Common STDs are Resistant to Antibiotics

A growing concern among health professionals is the development of strains of gonorrhea and Chlamydia that are resistant to antibiotics and treatment schedules.  This new development is encouraging continued research for new treatment regimens for not only these sexually transmitted diseases but all other sexually transmitted infections and diseases.  The Center for Disease Control has been updating guidelines recommending dual therapies to treat infections among the sexually active.

Detection of the common STDs is as simple as submitting a urine test to a laboratory or STD testing center.  As testing becomes easier, the use of growing cultures as part of the testing process has decreased.  The challenge to track the resistant strains of STDs is hampered with fewer cultures available to compare.  The CDC is encouraging labs to partnership together to study cultures and keep track of cellular changes that grow resistant to the usually prescribed Bacteriaantibiotic treatment.

Why is the concern growing?

Chlamydia and gonorrhea have been easily cured with a dose of oral antibiotics.  With treatments and cures more available, there has been a lessening of the stigmas associated with these sexually transmitted diseases.  With strains that are resistant to antibiotics on the rise, one that doesn’t test after the first dosage of antibiotics could still be infected with gonorrhea or Chlamydia and spreading the diseases to others that they are sexually involved with.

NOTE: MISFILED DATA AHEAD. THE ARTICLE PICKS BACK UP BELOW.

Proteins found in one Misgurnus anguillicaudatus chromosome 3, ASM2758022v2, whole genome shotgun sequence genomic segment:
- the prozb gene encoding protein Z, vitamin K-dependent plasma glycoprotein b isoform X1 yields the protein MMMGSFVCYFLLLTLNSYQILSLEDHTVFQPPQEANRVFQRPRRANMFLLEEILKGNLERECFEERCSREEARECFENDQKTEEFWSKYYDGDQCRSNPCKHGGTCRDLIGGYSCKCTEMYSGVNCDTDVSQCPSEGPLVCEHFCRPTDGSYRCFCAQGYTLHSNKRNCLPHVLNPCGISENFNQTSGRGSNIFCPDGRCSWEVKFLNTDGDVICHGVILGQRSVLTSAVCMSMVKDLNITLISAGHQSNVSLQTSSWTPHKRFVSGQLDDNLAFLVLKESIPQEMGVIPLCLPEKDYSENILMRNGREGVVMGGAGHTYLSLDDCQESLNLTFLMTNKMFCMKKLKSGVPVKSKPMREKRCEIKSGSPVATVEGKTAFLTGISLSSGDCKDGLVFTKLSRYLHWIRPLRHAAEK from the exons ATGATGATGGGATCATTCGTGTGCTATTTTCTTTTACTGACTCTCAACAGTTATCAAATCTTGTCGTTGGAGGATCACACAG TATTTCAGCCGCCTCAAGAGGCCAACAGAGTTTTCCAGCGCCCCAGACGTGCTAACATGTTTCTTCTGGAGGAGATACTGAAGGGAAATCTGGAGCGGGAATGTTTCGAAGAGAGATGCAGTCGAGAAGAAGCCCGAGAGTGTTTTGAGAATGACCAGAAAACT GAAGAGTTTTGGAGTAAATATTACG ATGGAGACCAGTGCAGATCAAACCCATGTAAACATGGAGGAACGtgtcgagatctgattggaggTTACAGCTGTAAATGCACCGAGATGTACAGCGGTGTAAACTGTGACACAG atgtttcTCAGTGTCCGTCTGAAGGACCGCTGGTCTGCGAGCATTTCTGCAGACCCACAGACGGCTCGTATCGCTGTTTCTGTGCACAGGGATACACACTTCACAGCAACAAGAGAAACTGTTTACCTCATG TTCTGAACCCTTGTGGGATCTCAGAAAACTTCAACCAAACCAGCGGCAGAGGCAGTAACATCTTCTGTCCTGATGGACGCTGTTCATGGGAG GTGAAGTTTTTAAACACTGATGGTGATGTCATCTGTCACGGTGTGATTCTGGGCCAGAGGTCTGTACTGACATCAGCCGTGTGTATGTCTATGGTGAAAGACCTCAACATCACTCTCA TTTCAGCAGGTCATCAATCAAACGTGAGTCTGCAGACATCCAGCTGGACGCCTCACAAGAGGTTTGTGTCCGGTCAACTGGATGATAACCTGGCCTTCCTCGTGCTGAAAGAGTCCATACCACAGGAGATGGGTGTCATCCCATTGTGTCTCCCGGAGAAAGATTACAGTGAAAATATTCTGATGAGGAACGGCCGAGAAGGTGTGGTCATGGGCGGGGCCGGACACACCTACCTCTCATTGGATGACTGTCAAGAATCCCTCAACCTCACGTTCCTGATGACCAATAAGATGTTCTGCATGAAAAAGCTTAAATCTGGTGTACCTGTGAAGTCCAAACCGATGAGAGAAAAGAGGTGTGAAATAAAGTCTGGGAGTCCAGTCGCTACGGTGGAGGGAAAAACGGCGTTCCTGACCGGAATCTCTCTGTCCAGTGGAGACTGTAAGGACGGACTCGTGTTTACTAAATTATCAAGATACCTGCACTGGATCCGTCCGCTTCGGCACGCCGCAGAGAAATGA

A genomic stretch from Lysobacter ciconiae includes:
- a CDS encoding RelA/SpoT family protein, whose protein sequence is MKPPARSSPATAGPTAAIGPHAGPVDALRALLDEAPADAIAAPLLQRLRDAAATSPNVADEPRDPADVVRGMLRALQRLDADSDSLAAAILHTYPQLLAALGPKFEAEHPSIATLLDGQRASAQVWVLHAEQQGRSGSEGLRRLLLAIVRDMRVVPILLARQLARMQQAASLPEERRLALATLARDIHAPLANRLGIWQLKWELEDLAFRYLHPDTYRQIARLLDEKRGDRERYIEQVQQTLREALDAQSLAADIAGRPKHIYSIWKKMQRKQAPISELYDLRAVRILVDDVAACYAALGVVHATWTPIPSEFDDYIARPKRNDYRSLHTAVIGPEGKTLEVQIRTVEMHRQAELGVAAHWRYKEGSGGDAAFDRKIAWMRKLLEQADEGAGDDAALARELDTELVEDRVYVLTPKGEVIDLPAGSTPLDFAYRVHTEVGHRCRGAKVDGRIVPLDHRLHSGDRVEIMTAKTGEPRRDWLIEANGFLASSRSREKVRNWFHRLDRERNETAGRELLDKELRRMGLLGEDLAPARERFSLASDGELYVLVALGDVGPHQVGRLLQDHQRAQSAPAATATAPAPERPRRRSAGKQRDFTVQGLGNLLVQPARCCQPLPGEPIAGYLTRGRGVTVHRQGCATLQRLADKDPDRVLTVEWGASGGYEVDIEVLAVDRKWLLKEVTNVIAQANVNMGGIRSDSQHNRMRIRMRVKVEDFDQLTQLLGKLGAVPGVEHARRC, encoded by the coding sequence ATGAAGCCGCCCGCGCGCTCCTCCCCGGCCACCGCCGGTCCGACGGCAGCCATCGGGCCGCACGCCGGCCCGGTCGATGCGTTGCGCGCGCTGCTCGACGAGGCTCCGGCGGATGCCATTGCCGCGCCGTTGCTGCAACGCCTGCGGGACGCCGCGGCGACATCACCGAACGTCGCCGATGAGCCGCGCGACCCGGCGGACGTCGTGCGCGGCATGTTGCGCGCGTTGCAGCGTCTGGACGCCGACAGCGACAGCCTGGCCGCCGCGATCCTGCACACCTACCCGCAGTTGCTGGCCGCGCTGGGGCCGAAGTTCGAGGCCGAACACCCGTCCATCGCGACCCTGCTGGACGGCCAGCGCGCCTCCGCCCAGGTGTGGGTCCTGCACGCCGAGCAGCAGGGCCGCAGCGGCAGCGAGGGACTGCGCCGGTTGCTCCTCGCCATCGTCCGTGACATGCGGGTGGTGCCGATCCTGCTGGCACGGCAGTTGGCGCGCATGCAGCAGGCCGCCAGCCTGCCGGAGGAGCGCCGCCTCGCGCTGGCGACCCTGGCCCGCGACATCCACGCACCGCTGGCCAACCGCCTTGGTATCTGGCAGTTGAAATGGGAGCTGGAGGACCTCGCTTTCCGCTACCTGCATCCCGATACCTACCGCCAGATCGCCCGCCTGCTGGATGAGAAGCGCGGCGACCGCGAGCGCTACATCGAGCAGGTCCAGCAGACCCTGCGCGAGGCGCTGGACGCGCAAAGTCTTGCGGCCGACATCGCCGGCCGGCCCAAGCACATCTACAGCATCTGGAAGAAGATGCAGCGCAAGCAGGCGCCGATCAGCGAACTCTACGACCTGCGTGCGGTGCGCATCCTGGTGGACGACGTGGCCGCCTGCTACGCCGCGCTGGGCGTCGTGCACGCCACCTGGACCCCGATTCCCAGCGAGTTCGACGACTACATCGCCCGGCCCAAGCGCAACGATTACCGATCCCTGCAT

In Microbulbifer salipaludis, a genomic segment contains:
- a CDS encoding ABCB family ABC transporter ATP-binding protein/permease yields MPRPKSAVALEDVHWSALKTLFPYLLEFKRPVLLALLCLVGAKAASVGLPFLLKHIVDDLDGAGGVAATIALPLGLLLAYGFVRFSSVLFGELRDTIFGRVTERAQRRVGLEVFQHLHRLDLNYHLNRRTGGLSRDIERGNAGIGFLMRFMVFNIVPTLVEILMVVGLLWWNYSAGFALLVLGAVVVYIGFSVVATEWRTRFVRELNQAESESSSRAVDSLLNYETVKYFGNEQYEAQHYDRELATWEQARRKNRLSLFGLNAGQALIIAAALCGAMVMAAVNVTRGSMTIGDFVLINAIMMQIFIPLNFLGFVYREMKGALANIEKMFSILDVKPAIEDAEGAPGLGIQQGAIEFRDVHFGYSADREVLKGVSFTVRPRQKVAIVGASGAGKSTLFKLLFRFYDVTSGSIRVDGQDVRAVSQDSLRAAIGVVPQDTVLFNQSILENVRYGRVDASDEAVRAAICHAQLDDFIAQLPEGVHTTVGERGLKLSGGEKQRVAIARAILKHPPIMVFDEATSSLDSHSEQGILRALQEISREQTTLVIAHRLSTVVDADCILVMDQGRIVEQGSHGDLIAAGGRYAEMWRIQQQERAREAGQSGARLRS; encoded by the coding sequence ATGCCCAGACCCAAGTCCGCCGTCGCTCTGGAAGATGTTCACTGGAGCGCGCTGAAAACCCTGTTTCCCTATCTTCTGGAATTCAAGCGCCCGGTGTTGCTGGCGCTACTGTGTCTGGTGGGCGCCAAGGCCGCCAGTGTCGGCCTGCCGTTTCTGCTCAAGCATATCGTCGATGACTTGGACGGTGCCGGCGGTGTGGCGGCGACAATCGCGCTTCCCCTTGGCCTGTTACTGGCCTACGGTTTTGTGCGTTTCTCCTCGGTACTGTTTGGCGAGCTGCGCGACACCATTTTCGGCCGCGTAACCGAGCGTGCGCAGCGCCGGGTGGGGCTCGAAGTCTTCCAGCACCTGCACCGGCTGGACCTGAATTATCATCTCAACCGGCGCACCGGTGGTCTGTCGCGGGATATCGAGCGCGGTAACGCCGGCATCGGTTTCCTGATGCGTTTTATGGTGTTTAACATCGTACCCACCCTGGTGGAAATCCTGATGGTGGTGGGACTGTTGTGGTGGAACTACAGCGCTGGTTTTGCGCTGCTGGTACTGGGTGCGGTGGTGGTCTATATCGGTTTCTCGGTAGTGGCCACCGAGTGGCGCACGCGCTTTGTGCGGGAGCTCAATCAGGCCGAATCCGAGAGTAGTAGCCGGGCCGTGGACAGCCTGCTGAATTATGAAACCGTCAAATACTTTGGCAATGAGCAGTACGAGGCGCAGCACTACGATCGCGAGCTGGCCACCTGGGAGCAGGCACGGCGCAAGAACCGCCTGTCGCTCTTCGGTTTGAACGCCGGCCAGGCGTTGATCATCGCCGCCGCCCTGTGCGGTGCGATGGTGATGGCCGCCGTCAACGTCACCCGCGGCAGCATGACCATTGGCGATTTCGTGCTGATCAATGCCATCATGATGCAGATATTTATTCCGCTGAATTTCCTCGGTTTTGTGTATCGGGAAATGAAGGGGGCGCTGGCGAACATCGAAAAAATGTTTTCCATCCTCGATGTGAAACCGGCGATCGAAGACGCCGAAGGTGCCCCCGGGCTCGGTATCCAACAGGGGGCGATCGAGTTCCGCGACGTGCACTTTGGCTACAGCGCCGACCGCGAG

Complications Caused by STDs

When the sexually transmitted disease has not been cured, other illnesses can become a problem for the infected.  Women especially develop medical conditions that include pelvic inflammation, pregnancy complications and even female infertility.  Children born to women with unknown infections can be born with the risk of birth defects and possibly blindness.  Continued presence of uncured or untreated infections puts one at risk for other infections, including HIV/AIDS.

Super Bugs

The new strains, dubbed “super bugs” account for a small percentage of the infected that test positive for gonorrhea or Chlamydia.  Although, these STDs continue to rise in the number of documented cases nationwide, these STDs are still seen as no more than a nuisance to have.  The “super bugs” are changing this thinking as the STD testing centers, as well as, the medical community are looking to change the treatment procedures to combat the new strains that are forming.  The changes involve expansion of the testing before antibiotics and retesting after the original course of treatment schedule has been met. Cultures are being grown to best decide on the type of antibiotic course to use to eradicate the sexually transmitted diseases and infections. In August 2012, the treatment regime recommended by the CDC is the use of both injectable and oral antibiotic combinations to eliminate the “super bugs”.

To maintain sexual health, follow the treatment plan as prescribed by the physician or testing center.  When symptoms persist, seek medical attention for further testing and another course of treatment.  The “super bugs” are increasing the need to be diligent in testing and re-testing to be certain the disease has been eradicating from the body.  These strains that are resistant to antibiotics are increasing the need to be tested whenever there has been unprotected sex.  Seek medical attention for any unusual fevers, sores or discharges associated with gonorrhea or Chlamydia.  STD testing is the first step to proper treatment and continued cure of not only gonorrhea and Chlamydia, but all sexually transmitted diseases.

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